As we anticipated, given the location and nature of the damage, the preliminary investigation on the collision is in and it appears that FITZGERALD was at fault. I honestly don't know how two deck officers, two officers in CIC and the watch standers in CIC, standing lookout or even on the bridge, failed to notice a ship that held a constant bearing with decreasing range.
When I was standing those watches on the bridge I would use a grease pencil and make marks on the radar scope and after a few marks on a contact, extend a line to see where that ship's relative motion was going to put it in relationship to me. It was easy. It was almost foolproof. I guess we don't do that anymore.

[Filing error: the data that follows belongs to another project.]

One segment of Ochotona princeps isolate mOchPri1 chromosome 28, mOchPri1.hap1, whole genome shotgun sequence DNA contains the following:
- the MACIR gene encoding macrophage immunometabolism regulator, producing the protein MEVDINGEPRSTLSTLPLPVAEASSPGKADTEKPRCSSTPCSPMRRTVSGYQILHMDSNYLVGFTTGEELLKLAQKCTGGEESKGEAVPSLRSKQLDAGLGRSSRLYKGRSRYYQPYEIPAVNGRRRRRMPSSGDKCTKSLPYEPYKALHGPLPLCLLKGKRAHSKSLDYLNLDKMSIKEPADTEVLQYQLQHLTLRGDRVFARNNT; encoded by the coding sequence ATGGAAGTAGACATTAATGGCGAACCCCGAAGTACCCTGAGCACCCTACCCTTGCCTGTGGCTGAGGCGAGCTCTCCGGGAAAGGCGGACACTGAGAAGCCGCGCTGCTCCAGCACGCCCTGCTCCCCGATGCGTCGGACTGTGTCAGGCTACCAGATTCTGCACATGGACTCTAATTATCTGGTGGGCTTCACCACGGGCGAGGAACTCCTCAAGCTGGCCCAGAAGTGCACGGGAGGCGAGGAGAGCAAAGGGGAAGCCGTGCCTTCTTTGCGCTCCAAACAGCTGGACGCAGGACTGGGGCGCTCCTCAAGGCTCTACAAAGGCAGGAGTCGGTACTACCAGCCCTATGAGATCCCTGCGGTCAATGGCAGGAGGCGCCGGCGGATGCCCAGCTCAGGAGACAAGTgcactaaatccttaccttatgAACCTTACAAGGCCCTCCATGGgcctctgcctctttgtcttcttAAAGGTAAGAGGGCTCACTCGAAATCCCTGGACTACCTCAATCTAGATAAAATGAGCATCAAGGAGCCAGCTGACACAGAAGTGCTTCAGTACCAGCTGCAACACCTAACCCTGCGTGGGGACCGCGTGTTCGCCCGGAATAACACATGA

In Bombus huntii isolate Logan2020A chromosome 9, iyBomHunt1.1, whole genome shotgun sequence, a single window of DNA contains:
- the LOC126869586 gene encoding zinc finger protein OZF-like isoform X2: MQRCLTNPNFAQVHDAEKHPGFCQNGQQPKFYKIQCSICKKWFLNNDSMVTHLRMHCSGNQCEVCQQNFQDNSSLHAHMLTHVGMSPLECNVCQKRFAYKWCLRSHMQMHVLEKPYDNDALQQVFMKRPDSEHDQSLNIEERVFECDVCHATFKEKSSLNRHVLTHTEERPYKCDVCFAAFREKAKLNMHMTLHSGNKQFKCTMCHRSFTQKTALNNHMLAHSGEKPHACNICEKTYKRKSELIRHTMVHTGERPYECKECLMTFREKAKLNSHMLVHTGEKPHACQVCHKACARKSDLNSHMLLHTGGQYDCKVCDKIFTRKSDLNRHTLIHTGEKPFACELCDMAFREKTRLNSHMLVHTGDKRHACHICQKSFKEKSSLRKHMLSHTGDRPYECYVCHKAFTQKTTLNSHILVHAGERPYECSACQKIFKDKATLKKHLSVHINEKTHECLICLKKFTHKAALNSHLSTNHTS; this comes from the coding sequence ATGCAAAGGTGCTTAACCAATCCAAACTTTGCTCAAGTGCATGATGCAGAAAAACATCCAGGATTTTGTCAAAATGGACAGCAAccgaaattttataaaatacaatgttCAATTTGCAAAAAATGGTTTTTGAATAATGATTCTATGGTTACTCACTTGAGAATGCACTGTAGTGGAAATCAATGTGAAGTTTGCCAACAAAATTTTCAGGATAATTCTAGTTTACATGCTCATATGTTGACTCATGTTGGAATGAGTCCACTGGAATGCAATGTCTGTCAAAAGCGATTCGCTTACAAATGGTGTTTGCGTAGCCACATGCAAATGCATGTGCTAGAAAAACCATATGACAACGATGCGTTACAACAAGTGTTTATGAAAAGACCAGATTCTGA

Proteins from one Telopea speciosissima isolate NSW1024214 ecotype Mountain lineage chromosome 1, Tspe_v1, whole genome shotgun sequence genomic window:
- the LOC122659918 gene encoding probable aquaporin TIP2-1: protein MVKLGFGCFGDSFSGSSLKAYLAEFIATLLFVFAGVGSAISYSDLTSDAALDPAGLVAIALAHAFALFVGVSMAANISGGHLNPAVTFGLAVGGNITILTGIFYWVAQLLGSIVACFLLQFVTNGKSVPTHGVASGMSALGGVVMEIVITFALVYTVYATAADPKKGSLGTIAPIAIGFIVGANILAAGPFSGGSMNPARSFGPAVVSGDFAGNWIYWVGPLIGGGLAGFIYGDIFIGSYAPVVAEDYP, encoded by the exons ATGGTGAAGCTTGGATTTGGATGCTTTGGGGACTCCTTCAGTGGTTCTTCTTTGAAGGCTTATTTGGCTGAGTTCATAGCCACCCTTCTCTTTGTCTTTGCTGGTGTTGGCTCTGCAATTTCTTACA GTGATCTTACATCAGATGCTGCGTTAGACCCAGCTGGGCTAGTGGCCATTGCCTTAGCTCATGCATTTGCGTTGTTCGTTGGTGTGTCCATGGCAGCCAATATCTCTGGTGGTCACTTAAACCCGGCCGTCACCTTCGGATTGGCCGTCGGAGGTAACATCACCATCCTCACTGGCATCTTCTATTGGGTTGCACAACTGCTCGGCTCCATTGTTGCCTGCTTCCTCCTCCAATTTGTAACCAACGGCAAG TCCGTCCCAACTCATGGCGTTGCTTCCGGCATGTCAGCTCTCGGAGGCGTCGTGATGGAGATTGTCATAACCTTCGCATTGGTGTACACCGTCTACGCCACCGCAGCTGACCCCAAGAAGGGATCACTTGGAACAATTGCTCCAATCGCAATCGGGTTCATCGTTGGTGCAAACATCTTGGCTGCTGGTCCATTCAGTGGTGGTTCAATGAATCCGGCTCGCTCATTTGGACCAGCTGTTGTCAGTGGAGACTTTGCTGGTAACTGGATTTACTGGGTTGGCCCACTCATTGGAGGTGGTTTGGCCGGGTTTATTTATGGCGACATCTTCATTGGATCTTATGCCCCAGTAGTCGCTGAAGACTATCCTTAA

I have to wonder though, I thought this was the 21st century. Don't our ships have Automatic Identification System (AIS) and Collision Avoidance Systems? Was all of CIC playing pub drills and ignoring the real world while they knocked out a few exercises to put into the daily Operations Summary?
When I was standing watches in the dark, I found it handy to stay focused by walking from one bridge wing to the other and having a look around. It had the added benefit of keeping me awake. Of course the way my ships' bridge wings were configured, I could see everything forward of the beam from either bridge wing. This isn't the case on the DDG.
Just a little effort by any of the watch standers on the bridge or in the Combat Information Center would have avoided the collision and spared the lives of the seven men who died. One almost hopes that that fact haunts them for the rest of their lives.